Baby Soffyah was diagnosed with fetal ventriculomegaly at 20 weeks during a prenatal checkup. The ultrasound technician, while scanning, kept asking me if the doctor said anything about the baby, and no, I was clueless for what was to come.
I was then sent for a more detailed scan where the doctor then confirmed the condition. But before the doctor told me about the condition, I was prepared for the worse, as I caught a glimpse of the scan showing a big liquid-filled space in my baby's head, where there was supposed to be brain tissues.
I googled and found some inspiring stories about ventriculomegaly babies, some of them are worse off than others. But there were some quotes I can never forget.
Special babies are given to special moms. Believe in your child, and have faith that he or she will be just fine.
Ventriculomegaly babies, depending on the seriousness of the brain abnormality, can suffer from developmental delays - mental and physical, and are also at risk of death in early childhood.
Wild thoughts ran through my mind during those days when I was not sure what my baby will be like. Will she be able to walk, talk, or look like other normal babies? Will she be able to survive at all? I have lost my first child and I do not want to lose another one. I prayed hard that she will be fine, and I asked that God give me the strength to be a good mom to her. They were the scariest days of my pregnancy. I tried however to distract myself from thinking too much about it.
The doctor monitored the size of her head during the following pre-natal scans and it was certain that her head was bigger than normal. When she was born, I was thankful to see that her head looks pretty fine and in proportion to her little chubby body.
Post-delivery, she was taken immediately to the Special Care Nursery, where doctors and nurses took many tests and continued to monitor her condition. I was discharged from the hospital the next day, but my baby had to stay in hospital for a few more days as the doctor wanted to do an MRI on her.
I went home without baby, far from being able to cuddle and breastfeed her as I had planned to. During the quiet moments at home, I will remember her and start to tear, and pray so that she could be quickly discharged, and so that her brain would heal by God's will.
I called the doctor up every day to ask about my baby. On the 3rd day, I received good news that my baby could be discharged. I hurried to fetch her, and was so elated to finally have her in my arms again. Before leaving the hospital, she cried as she was hungry, and I managed to breastfeed her for the very first time.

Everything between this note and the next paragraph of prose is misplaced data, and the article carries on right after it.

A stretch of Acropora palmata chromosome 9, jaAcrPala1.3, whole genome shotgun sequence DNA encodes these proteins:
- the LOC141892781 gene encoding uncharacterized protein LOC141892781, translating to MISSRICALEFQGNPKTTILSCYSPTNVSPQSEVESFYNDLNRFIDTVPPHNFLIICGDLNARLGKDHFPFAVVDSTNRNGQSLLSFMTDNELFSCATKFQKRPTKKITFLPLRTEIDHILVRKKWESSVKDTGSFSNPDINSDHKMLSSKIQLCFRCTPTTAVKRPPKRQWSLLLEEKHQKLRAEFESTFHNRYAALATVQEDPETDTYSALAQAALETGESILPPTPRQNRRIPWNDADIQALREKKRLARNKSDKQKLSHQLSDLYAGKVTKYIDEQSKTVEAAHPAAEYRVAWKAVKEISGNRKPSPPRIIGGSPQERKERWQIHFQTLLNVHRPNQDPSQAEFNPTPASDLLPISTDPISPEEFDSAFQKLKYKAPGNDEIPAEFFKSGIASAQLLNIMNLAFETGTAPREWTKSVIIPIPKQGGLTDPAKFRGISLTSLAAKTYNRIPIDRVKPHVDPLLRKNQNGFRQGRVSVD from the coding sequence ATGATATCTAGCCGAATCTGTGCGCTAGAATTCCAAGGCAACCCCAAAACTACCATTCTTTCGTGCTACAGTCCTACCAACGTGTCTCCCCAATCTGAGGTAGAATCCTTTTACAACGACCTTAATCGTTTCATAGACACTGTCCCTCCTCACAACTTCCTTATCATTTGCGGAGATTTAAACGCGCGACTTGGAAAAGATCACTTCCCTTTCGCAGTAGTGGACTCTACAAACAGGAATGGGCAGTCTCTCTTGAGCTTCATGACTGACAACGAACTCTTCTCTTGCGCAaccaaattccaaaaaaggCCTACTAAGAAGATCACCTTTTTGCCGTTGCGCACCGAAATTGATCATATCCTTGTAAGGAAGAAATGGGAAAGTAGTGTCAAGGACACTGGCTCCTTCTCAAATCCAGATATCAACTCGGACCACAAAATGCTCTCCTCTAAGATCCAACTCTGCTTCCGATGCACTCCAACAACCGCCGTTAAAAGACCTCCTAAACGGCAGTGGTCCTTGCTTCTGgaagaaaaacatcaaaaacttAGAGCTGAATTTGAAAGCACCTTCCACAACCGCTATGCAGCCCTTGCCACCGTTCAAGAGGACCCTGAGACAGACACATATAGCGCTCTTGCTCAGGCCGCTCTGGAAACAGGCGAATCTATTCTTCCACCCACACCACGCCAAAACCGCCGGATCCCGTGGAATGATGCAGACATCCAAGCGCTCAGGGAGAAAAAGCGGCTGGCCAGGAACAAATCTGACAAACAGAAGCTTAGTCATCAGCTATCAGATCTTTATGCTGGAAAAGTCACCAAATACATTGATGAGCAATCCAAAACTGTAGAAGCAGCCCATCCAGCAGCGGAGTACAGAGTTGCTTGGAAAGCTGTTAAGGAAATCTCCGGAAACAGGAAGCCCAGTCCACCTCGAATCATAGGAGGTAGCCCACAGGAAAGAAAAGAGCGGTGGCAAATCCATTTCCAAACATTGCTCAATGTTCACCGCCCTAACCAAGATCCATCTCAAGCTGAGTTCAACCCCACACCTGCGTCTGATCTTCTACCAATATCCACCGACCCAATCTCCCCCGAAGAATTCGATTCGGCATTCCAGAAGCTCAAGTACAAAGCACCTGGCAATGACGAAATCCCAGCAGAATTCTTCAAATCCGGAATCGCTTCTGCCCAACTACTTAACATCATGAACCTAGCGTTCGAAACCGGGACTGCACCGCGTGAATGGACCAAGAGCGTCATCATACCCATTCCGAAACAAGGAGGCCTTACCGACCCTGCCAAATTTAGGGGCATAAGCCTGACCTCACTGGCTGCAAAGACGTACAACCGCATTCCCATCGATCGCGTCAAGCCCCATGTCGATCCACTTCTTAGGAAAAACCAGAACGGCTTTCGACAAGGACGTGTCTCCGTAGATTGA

We had to return to the hospital for frequent weekly checks, and then monthly checks. The doctors put baby Soffyah under the Early Intervention Program, where she had regular sessions with the physiotherapist who checked her growth and development and who helped us train her so that she would not be too far behind the normal babies.
It was an eye opener for me being in the Early Intervention Program sessions. I saw many kids, from babies to older kids, with conditions that are not normal, accompanied by their parents to meet their therapists. I felt so much for them, and I know that their parents are really strong people, who have braved the hardships they have met along the way as they raise their special kids. These meetings reminded me of how we should be grateful for what God has blessed us with, because there are reasons why God wants it that way. And God always wants the best for us.
We also had appointments with the neurosurgeon who monitors her head scans, and her mental and physical development. There were also the routine monthly checks by the pediatrician who will look out for any signs of developmental delay.
On one of our visits, when Baby Soffyah was 5 months, the pediatrician was not too satisfied with her response during the knee jerk test, and her overall "floppiness". Her muscles were weak. We were sent for another head scan a few weeks later.
The earlier sessions with the physiotherapist always made me feel depressed at the end of the sessions. Baby Soffyah didn't do too well for her tests, where she had to perform an action and was graded by her response. For example, when she was required to lift her head and hold it for 10 seconds, she managed only 3 seconds. Each time I returned from the sessions, I would end up feeling that I didn't do as best as I could have done to help baby Soffyah.
We prayed hard - my husband and I, his family and mine. We did special prayers to seek God's assistance in helping baby Soffyah develop into a normal healthy baby.
When she turned one year (in picture, as she had first birthday celebration), we had an appointment with the neurosurgeon where we were greeted with very good news. He said that baby Soffyah's head size looked fine, and her development was on par with the normal babies her age. He also said that we should not worry, because she could have just suffered from a stroke while she was in my womb, but the brain is plastic and has made up for the loss by itself. He confirmed by looking again at the head scans and told us that the size of the brain ventricles did not increase.
As a standard procedure, we still have to visit the neurosurgeon for another year, and if there is no cause for concern, she can be discharged. For now, we are enjoying every little time we have with each other, discovering the funny and cute sides of this ventriculomegaly survivor - our special baby.